The Keefe Report: Dirty Jobs and Common Sense

by
posted on October 11, 2018
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It was only a matter of time. There are some things that people just do not relish doing for themselves anymore. Even before Mike Rowe’s “Dirty Jobs” aired, one of my first clues was when a truck marked “pet waste management” turned up in my next-door neighbor’s driveway. His dog simply did not seem large enough to require the services of a professional. I recently saw an online ad for a mobile gun cleaning service (is Google trying to tell me I have dirty guns?), in which a guy in a van with complete gun cleaning operation pulls up in your driveway and cleans your guns for you. Considering the state of one friend’s gun collection, this service would make for an interesting Outdoor Channel pilot with elements of “Intervention,” “Hoarders” and “Dirty Jobs.”

While I must confess that I find gun cleaning one of the least appealing aspects of a day at the range, one can learn something from cleaning guns. It depends on the gun, of course, but if you are doing a basic field-strip or disassembly of a handgun or rifle, or even just swabbing out the barrel of a shotgun, while you are cleaning you’re doing something else—that is, inspecting it.

Here is something that we really should not have to tell people. If a crack on a critical part of a gun develops while you’re shooting a firearm, you should stop shooting it. If there is an obviously overly worn or broken part, you should stop shooting it then, too. Thanks to another friend’s sage advice, I inspect fired cases, too.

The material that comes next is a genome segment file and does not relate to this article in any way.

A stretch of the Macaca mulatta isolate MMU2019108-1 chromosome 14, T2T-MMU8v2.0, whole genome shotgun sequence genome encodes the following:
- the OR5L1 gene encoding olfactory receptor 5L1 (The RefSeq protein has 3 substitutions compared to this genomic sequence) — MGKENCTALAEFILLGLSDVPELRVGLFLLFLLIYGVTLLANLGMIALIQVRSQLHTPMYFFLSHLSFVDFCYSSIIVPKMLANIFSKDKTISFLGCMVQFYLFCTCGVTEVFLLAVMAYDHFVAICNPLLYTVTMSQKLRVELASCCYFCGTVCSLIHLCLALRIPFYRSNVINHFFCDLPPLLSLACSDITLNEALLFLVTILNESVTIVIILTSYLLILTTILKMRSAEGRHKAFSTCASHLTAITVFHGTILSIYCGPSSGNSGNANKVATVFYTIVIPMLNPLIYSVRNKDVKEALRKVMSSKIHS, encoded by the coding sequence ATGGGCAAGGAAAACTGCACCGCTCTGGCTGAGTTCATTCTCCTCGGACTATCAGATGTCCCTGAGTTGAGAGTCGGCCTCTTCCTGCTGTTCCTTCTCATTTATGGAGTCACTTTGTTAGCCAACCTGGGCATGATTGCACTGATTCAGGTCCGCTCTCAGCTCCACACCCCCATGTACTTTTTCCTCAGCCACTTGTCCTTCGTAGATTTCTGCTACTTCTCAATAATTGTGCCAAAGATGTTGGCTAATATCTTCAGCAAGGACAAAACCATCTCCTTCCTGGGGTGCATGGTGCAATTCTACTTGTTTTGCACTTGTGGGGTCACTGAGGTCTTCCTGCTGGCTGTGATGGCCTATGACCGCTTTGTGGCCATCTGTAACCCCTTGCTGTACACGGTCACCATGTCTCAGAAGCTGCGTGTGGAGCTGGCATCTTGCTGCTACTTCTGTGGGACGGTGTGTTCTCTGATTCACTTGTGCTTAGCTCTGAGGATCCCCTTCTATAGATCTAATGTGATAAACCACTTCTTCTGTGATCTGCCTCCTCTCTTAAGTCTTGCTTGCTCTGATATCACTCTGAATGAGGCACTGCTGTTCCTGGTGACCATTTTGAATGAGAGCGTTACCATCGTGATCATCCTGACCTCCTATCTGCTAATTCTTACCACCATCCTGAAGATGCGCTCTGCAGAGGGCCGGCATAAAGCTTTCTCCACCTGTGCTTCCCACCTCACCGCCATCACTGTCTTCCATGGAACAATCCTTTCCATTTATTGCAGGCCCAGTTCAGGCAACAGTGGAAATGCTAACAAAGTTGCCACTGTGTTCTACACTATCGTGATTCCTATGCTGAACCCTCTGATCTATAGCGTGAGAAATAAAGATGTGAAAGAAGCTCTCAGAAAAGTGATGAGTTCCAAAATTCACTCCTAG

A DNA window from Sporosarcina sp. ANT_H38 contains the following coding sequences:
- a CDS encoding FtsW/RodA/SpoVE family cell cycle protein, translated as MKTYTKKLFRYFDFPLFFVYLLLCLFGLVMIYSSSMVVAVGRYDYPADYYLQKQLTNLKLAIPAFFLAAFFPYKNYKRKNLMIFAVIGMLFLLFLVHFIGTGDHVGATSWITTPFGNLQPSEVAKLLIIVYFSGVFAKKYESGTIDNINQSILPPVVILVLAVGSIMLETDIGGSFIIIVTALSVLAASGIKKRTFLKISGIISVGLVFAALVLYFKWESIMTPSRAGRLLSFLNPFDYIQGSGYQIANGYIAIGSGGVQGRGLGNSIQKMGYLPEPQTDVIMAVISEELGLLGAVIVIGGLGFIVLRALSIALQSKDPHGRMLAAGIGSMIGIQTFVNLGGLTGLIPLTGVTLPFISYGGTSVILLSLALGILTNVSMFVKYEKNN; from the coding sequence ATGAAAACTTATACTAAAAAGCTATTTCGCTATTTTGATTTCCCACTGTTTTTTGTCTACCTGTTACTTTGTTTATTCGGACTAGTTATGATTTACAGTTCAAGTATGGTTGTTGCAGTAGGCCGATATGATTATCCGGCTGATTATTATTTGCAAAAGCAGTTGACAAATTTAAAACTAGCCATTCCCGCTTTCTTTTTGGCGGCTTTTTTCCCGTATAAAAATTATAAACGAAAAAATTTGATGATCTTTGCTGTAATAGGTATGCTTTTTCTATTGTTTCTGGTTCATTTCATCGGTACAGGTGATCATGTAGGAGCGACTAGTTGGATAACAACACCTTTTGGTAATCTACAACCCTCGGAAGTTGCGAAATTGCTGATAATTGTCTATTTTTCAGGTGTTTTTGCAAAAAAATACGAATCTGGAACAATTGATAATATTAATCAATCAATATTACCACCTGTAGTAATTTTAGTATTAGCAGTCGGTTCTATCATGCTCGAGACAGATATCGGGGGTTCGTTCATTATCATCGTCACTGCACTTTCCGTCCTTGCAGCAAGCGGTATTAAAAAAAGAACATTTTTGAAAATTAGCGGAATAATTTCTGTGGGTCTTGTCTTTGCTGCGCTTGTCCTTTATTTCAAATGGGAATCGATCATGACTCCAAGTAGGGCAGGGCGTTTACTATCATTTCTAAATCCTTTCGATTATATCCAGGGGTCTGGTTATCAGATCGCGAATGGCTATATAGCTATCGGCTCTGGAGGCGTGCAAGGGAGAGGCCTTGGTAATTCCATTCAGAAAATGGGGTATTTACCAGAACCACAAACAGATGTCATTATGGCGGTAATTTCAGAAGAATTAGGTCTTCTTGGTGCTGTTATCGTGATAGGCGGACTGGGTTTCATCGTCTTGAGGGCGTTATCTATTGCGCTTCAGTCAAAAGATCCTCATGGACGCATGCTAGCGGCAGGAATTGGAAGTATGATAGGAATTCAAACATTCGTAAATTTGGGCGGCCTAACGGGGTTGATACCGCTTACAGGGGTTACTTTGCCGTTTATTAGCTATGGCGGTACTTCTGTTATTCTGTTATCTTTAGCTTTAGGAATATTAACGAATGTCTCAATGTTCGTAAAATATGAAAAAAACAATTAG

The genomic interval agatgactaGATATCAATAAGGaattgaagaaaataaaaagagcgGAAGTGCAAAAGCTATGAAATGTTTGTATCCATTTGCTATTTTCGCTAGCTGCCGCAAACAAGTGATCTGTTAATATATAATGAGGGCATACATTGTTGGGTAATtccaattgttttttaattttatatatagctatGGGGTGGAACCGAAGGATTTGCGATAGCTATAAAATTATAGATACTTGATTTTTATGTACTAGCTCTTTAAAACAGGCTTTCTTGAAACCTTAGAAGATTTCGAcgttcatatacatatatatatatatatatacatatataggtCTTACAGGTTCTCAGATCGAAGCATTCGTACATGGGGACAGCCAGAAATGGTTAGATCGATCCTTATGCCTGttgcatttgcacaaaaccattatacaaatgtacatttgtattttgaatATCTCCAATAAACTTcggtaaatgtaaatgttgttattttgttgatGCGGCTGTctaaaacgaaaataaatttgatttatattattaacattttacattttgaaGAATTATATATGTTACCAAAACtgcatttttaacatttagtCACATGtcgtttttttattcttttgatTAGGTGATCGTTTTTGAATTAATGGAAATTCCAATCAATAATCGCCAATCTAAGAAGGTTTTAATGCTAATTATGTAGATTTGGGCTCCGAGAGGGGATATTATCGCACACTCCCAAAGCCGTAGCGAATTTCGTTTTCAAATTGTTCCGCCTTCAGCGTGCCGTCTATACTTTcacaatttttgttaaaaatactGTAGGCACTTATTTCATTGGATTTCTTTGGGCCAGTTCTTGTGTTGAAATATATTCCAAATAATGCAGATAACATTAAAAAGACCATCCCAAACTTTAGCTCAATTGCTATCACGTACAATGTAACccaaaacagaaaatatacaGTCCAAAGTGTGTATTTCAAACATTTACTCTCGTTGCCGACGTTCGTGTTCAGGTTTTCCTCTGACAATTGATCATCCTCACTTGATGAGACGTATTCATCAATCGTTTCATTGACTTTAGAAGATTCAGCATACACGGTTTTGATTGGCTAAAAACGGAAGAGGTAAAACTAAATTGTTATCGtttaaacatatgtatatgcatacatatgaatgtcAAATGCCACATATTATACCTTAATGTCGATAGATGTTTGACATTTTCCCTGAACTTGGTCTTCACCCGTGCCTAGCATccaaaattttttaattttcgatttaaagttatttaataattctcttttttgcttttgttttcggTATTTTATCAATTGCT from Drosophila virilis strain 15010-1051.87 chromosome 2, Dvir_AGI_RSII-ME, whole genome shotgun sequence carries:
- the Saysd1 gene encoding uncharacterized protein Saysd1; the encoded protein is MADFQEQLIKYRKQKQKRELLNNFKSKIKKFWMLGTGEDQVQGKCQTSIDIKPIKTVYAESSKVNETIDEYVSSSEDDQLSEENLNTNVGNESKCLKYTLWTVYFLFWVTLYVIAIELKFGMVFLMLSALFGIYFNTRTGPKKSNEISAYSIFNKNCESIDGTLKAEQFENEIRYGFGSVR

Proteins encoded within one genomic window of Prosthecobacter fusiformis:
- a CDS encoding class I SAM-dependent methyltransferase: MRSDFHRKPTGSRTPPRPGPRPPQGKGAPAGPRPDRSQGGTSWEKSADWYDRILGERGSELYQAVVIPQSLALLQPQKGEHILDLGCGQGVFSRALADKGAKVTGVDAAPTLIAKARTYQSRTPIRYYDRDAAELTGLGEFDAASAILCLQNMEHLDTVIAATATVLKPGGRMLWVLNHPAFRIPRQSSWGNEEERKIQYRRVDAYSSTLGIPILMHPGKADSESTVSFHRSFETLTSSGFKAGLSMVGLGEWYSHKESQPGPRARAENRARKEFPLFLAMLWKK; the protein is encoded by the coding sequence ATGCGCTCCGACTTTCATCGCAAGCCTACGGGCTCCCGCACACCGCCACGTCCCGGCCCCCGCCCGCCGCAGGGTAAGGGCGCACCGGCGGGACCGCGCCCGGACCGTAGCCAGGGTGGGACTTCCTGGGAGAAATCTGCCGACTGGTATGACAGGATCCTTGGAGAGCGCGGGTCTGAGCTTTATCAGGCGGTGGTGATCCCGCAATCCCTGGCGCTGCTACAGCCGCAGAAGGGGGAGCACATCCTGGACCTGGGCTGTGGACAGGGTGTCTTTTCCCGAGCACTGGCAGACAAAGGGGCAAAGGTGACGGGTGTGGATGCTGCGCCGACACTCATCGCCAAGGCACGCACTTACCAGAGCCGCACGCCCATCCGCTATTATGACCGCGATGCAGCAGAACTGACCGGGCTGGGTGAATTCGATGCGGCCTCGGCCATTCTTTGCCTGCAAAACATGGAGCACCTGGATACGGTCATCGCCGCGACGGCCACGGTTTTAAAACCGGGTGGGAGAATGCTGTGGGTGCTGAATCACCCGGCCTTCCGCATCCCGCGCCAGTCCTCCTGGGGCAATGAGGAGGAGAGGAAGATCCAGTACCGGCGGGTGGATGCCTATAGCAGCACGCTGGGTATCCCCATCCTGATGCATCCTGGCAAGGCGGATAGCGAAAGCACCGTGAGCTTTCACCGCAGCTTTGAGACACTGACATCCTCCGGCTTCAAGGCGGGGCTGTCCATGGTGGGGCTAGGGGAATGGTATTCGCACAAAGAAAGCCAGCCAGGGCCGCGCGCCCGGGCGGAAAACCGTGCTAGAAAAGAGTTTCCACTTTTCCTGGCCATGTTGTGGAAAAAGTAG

I recently received a “Product Safety Bulletin” and a note from a friend at Ruger. “You will soon see a ‘Product Safety Bulletin’ published for the Ruger American Pistol. The bulletin is pretty clear: On high round count guns, we are requesting our customers inspect their slides for abnormal wear or cracking and sign up for a free retrofit if they observe any. This shouldn’t be a difficult concept. The idea of cleaning a gun after a range session includes giving it an once-over to look for worn or broken parts.” The bulletin applies to 9 mm Luger Ruger American Pistols with serial number prefixes “860” and “862” and owners can find out more at Ruger.com/APRetrofit.

“Those of us who shoot our guns more than a box or two of ammo every now and then understand the importance of a periodic, careful inspection. In my personal opinion, not doing so would be akin to driving our cars for thousands of miles without ever checking the tire pressure.”

One of NRA’s Gun Safety Rules, found at gunsfetyrules.nra.org, is pretty clear. You should inspect your firearm before you shoot. “Be sure the gun is safe to operate. Just like other tools, guns need regular maintenance to remain operable. Regular cleaning and proper storage are a part of the gun's general upkeep. If there is any question concerning a gun's ability to function, a knowledgeable gunsmith should look at it.”

Once, a fellow staffer had scored quite a deal on a used polymer-frame pistol. The deal was offset by the fact that it had a crack developing in it slide, spreading downward from the ejection port. He brought it to my office and asked if it was safe to shoot. I told him unequivocally no, and, as it was out of warranty, I told him where he could buy a new slide.

Over the decades here, I have had many guns break or fail, typically little things like springs or pins, but I have seen cracks develop in receivers and slides and even had a pistol lock solid after sheering a locking lug. Needless to say, I immediately stopped firing the guns.

It is my assumption that those in the gun-detailing business would bring such matters to the owner’s attention. The local company, by the way, is High Caliber Weapons Detailing, and as fine a name as that is, it’s not quite as fertile a field for names as pet waste management. I believe “Turdminators” takes the cake, err, something.

 

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